A raging industry debate between competing development models was not the major factor in Mike Toma’s decision to rearchitect his software infrastructure around Web services – simplicity and connectivity were.
As CTO of work force management software vendor eLabor Inc. in Camarillo, Calif., and a member of the InfoWorld (U.S.) CTO Advisory Council, Toma had to find a way to efficiently share information with the company’s business partners. It had used state-of-the-art Java technology to build its applications, but that aggressive adoption of technology was not paying off outside the firewall.
The company needed to focus on automating inter-enterprise communication, one of corporate America’s biggest pain points, and one that increasingly represents the biggest payoff for IT investment.
“Our partners had proprietary interfaces that we had to write too many times. We wanted to come up with a ‘write once, use everywhere’ model,” Toma says. “We created a Web service that encompassed all of the [data flow].”
Instead of writing partner-specific interfaces, eLabor exposed its application as an XML-described Web service that uses SOAP (Simple Object Access Protocol) to communicate over the Internet. SOAP acts as the lingua franca between eLabor and its three business partners, which aggregate job requisition and candidate information for thousands of Internet job boards.
Agreeing on standard protocols gives eLabor’s network of business partners relatively inexpensive connectivity, rather than forcing them to invest in expensive, complex CORBA object middleware. The Web services transition also gives eLabor a technology architecture for integration, both to share data with future business partners and to tie together internal applications. It built a second Web services application that stores payroll information on PC clients and synchronizes data with host databases through XML.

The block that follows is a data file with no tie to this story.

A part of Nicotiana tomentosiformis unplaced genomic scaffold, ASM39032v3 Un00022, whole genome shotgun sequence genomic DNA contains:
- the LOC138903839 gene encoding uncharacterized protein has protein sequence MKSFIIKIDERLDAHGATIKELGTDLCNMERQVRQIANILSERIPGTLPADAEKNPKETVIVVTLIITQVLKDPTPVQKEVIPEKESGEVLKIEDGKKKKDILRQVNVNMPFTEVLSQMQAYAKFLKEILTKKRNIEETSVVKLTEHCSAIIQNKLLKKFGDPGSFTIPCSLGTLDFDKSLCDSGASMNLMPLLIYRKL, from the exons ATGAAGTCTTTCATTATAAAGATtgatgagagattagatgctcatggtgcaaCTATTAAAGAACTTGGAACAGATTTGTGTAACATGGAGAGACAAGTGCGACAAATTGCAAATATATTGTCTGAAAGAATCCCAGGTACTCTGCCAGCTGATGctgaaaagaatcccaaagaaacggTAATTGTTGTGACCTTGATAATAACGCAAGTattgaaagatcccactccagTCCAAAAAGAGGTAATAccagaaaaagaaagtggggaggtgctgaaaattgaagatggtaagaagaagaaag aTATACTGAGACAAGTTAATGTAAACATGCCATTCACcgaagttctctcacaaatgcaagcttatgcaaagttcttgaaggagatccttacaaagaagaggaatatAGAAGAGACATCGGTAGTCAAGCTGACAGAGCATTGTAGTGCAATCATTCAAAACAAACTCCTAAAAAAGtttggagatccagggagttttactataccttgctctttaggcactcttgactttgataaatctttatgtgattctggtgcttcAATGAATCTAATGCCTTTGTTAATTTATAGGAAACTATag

“The problem you have when you’re in the enterprise application business is that you’re stuck with the legacy of what you already have and the existing architecture,” Toma says. “Doing a rewrite is a difficult sell. Things tend to evolve more. That’s the strategy, rather than revolution.”
A New Framework
Toma’s ability to jump on the Web services bandwagon early was made easier by the technical groundwork the eLabor team had laid in preparing for the Web and the hosted version of its applications, which launched in 2000.
In 1999, the company dropped its commitment to Sun Microsystems’ Java architecture and became a Microsoft shop and ISV partner. eLabor replaced most of the Java components and Java Server Pages in its applications and rebuilt them around Microsoft’s COM (Component Object Model) with ASP Web front ends.
With that work in place, Toma’s team needed to learn how to wrap existing applications with XML to move to a Web services framework.
“[XML wrapping] was only difficult from the standpoint that it was a new area. It’s not complex in terms of understanding how it worked. It’s a question of understanding the specifics of SOAP structures and writing the code,” Toma explains.
The conversion process was not totally seamless. Although SOAP is designed to be interoperable, the eLabor team stumbled into some specific implementations from different vendors. The company wrote its Web service in Visual Basic in the .Net environment, but had to debug problems interoperating through SOAP with a Perl shop business partner. As are other early adopters, Toma is eager for the next-generation development tools that implement SOAP automatically and are now hitting the market.